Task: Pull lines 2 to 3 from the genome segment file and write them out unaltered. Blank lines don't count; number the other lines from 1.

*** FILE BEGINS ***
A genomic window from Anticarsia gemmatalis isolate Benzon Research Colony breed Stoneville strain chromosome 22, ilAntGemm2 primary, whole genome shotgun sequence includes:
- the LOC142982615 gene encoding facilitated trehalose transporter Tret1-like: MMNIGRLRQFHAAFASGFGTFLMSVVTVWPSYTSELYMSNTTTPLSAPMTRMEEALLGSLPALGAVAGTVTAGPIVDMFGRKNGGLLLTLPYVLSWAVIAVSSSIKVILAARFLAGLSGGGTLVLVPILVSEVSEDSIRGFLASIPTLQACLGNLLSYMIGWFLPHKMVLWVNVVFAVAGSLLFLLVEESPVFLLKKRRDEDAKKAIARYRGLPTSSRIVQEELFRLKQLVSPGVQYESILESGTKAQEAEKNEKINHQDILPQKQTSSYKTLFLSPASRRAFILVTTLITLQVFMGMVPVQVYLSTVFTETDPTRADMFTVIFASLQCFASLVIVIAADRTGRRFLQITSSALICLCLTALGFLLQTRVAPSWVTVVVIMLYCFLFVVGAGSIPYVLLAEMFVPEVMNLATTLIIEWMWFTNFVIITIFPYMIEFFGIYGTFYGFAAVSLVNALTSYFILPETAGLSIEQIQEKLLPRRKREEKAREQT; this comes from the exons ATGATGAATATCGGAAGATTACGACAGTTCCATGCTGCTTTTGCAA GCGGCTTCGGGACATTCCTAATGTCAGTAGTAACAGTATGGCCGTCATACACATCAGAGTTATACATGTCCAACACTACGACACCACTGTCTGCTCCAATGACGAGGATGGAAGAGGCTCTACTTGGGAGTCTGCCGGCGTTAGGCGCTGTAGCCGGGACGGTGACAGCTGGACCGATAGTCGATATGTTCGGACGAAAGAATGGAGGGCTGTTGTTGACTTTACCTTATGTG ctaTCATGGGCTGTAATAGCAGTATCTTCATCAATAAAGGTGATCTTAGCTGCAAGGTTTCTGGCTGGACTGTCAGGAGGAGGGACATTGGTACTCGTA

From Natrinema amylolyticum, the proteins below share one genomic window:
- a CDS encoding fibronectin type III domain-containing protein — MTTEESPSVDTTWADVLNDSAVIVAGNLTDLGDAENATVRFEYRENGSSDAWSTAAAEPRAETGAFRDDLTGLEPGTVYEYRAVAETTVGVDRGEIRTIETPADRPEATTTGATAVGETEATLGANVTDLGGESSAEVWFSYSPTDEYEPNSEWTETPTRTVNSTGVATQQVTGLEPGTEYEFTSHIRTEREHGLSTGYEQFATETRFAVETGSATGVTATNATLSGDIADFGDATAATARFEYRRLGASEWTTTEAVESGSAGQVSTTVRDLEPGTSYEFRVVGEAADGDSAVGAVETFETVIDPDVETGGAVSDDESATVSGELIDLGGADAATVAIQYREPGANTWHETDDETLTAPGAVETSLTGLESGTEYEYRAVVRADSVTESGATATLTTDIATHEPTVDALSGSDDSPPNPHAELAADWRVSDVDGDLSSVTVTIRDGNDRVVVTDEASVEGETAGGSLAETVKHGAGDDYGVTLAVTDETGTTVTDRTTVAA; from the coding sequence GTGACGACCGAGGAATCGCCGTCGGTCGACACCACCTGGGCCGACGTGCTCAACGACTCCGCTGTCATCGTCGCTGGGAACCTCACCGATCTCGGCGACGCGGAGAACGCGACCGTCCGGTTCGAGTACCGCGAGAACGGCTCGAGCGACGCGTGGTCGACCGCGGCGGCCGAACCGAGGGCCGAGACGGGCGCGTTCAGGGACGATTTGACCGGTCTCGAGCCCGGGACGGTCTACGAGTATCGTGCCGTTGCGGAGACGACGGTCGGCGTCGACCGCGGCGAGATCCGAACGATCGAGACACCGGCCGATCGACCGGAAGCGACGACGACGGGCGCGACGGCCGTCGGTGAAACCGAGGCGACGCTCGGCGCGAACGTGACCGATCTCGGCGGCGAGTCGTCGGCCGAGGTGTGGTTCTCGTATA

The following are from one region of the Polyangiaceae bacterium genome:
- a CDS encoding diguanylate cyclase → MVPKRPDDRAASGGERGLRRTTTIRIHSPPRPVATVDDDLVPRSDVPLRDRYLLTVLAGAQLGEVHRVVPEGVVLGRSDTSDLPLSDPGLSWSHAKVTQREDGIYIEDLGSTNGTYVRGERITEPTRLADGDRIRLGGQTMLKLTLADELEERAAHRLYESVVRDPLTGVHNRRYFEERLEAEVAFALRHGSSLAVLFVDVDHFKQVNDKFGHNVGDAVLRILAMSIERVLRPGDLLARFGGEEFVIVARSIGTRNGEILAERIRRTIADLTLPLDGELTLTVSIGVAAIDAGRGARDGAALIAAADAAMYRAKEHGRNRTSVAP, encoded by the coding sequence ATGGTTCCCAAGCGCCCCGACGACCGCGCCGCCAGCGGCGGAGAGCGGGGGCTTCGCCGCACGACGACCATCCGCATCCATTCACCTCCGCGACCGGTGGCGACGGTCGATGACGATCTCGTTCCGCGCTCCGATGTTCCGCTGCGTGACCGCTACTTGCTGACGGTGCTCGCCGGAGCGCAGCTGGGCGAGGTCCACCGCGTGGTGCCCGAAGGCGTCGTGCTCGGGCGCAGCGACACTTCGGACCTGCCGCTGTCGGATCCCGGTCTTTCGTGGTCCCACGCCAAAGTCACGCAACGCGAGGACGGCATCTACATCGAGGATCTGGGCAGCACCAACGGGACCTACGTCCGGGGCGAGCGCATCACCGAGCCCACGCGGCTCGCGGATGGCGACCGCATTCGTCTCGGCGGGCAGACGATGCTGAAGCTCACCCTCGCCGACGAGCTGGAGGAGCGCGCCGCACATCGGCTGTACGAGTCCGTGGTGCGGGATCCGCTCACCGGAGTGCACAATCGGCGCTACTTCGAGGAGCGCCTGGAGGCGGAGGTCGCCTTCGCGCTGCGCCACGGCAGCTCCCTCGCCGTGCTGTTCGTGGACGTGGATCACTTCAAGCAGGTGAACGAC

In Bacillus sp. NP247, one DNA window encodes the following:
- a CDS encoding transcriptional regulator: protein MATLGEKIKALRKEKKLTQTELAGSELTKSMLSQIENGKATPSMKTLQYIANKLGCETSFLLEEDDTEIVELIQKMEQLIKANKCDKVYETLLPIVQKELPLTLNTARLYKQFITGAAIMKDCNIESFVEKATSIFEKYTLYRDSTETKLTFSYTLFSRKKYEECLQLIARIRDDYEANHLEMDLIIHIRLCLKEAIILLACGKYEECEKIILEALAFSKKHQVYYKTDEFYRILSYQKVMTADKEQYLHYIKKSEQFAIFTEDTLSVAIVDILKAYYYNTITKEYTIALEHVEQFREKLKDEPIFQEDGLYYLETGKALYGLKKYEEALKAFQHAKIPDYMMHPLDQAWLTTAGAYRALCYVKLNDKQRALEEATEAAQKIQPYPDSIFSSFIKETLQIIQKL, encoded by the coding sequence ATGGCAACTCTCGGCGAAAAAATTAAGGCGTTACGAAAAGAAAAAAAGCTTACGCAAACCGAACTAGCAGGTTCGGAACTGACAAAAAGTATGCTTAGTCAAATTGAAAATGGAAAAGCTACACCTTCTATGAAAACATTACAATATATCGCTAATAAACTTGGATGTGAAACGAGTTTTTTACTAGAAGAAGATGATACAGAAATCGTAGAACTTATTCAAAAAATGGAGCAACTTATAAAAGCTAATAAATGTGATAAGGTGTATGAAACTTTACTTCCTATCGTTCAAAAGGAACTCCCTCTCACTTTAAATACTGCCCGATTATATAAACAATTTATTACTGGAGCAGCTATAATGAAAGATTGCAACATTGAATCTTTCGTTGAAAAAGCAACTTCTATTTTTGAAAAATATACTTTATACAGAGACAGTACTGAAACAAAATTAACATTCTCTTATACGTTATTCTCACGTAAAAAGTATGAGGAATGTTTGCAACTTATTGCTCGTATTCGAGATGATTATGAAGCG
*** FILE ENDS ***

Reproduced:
- the LOC142982615 gene encoding facilitated trehalose transporter Tret1-like: MMNIGRLRQFHAAFASGFGTFLMSVVTVWPSYTSELYMSNTTTPLSAPMTRMEEALLGSLPALGAVAGTVTAGPIVDMFGRKNGGLLLTLPYVLSWAVIAVSSSIKVILAARFLAGLSGGGTLVLVPILVSEVSEDSIRGFLASIPTLQACLGNLLSYMIGWFLPHKMVLWVNVVFAVAGSLLFLLVEESPVFLLKKRRDEDAKKAIARYRGLPTSSRIVQEELFRLKQLVSPGVQYESILESGTKAQEAEKNEKINHQDILPQKQTSSYKTLFLSPASRRAFILVTTLITLQVFMGMVPVQVYLSTVFTETDPTRADMFTVIFASLQCFASLVIVIAADRTGRRFLQITSSALICLCLTALGFLLQTRVAPSWVTVVVIMLYCFLFVVGAGSIPYVLLAEMFVPEVMNLATTLIIEWMWFTNFVIITIFPYMIEFFGIYGTFYGFAAVSLVNALTSYFILPETAGLSIEQIQEKLLPRRKREEKAREQT; this comes from the exons ATGATGAATATCGGAAGATTACGACAGTTCCATGCTGCTTTTGCAA GCGGCTTCGGGACATTCCTAATGTCAGTAGTAACAGTATGGCCGTCATACACATCAGAGTTATACATGTCCAACACTACGACACCACTGTCTGCTCCAATGACGAGGATGGAAGAGGCTCTACTTGGGAGTCTGCCGGCGTTAGGCGCTGTAGCCGGGACGGTGACAGCTGGACCGATAGTCGATATGTTCGGACGAAAGAATGGAGGGCTGTTGTTGACTTTACCTTATGTG ctaTCATGGGCTGTAATAGCAGTATCTTCATCAATAAAGGTGATCTTAGCTGCAAGGTTTCTGGCTGGACTGTCAGGAGGAGGGACATTGGTACTCGTA

From Natrinema amylolyticum, the proteins below share one genomic window: